20. b3 ...I had intended Ne3?? which would have been tragic [the idea is to blunt one of his attacking Bs but my B on d6 isn't in the best place and nor is my fact the main main line involves Be7 not Bd6...not critical but slightly better....]21. Bxe3 dxe3 22. Nb2! Qb8 23. Nc4 and White wins!

But he played 20. Qh5?! or perhaps !? In fact 20. c4! -- which I had seen was poss. because of the tactic of my Q being in line with the g2 B means I cant take the pawn on c4 -- is better.

However I did think Qh5 was a good move in the game and knew I was under pressure.

Premium Chessgames Member
  Richard Taylor:

click for larger view

Here is the Stanely Yee ... Tabiwa...!

Here he thought, and so did I for a few minutes, that after:

30. Qc8? [30. Qf4 seems best and it is unclear but better for White, but NOT 30. Rd8 nor was 30. b6 none of those things led to anything] Qf3+ 31. Kg1 Ng4 32. Qf5 and then the tactics mean Black can (or seems to be able to) get a draw although it is slightly better for White. It is surprising that the attack by W has gone but he does have a positional and material advantage, but I think Black can make it difficult.

And it was a real game and I was fairly calm and had a better time advantage, he was quite nervous, behind time and banging down his moves on the clock... So I think I may even have won.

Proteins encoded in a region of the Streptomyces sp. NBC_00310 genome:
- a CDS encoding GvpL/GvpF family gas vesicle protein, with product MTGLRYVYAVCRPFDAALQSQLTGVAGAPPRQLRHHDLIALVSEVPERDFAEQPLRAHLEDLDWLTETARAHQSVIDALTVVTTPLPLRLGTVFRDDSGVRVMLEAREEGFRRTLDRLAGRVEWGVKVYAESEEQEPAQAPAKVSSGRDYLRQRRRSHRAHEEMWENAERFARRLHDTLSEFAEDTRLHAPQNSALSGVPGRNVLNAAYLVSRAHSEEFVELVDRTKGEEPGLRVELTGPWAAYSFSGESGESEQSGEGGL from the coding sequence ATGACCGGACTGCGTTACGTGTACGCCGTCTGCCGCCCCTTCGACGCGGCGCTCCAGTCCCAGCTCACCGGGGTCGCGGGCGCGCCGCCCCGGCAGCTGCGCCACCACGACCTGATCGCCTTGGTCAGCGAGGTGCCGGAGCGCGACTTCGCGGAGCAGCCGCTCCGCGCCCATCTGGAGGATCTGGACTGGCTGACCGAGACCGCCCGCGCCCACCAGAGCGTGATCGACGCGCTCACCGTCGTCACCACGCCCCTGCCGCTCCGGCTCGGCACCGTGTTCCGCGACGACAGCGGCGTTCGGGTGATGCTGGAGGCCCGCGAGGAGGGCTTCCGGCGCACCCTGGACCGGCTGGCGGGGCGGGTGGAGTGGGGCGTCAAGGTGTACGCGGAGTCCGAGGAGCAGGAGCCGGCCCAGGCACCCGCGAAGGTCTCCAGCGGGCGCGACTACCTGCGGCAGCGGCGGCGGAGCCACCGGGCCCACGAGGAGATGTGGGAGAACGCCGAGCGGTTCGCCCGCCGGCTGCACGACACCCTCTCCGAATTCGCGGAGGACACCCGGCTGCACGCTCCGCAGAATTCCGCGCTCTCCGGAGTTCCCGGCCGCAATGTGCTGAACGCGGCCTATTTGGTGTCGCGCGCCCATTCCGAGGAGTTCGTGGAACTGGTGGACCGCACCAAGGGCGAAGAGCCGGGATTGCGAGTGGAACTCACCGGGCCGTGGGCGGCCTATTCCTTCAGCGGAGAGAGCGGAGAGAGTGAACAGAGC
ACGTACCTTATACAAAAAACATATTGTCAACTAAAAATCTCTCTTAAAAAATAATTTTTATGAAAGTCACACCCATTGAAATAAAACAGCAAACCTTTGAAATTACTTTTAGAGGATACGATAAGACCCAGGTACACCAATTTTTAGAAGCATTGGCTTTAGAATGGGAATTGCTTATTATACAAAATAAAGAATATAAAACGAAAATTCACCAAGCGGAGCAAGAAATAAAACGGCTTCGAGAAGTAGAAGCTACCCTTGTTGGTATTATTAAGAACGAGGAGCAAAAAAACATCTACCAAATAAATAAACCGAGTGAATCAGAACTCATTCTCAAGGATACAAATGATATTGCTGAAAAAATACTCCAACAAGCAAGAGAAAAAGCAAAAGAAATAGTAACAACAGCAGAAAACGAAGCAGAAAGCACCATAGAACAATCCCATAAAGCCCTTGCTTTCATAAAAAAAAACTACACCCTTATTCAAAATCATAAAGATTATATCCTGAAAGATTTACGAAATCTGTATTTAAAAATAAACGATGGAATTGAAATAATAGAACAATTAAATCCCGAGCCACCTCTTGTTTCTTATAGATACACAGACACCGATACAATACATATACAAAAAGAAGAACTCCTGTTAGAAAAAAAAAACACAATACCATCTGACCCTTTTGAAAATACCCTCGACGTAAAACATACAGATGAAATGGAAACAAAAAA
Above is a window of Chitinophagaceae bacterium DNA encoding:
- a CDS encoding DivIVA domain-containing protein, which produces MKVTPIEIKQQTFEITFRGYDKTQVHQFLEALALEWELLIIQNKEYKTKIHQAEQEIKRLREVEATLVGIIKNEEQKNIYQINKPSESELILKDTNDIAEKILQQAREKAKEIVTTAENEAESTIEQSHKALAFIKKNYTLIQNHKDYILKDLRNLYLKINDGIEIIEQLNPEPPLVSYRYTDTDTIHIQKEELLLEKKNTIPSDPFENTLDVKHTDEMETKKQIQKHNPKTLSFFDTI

But his attack beginning with 23. Bxh6! was very enterprising, brilliant in fact and gave me a shock. I had missed it.

click for larger view

From here I had to think carefully what to do and decided correctly I had to accept the sac....

I think White is winning but remember that a player has to be able to defend as well as attack and we both did well in that. He had to be careful not to get too excited and "overreach" as they say in the trade!; and seeing a possible win he got very nervous which is understandable...It was a close game although I kept ahead on the clock.

C'est la vie!

Premium Chessgames Member
  Benzol: Richard it surprises that 30.b6 doesn't go anywhere. I was looking at a continuation of 30...Qc1 31.Kh3 c4 32.Be2 Qg5 33.Rxd4 which looks good for White.
Premium Chessgames Member
  Richard Taylor: It is better for White but still not easy to win. Komodo, waiting until it went 44 ply came up with:

1. 30. Qf4 (best according to K, but as it goes towards an ending it is hard to see how to win although in practice White is better for sure but it takes into account the two double pawns. Important is the great position of Black's N, it, I think holds Black's position)

2. 30. b3

3. 30. b6 (I have analysis of this but this can also easily lead to a fairly quick draw! But it is unclear, I'll show what Komodo comes up with tommorrow, in some lines Black can allow white to Q and then either draw or even checkmate White!)

4. 30. Kh3

Premium Chessgames Member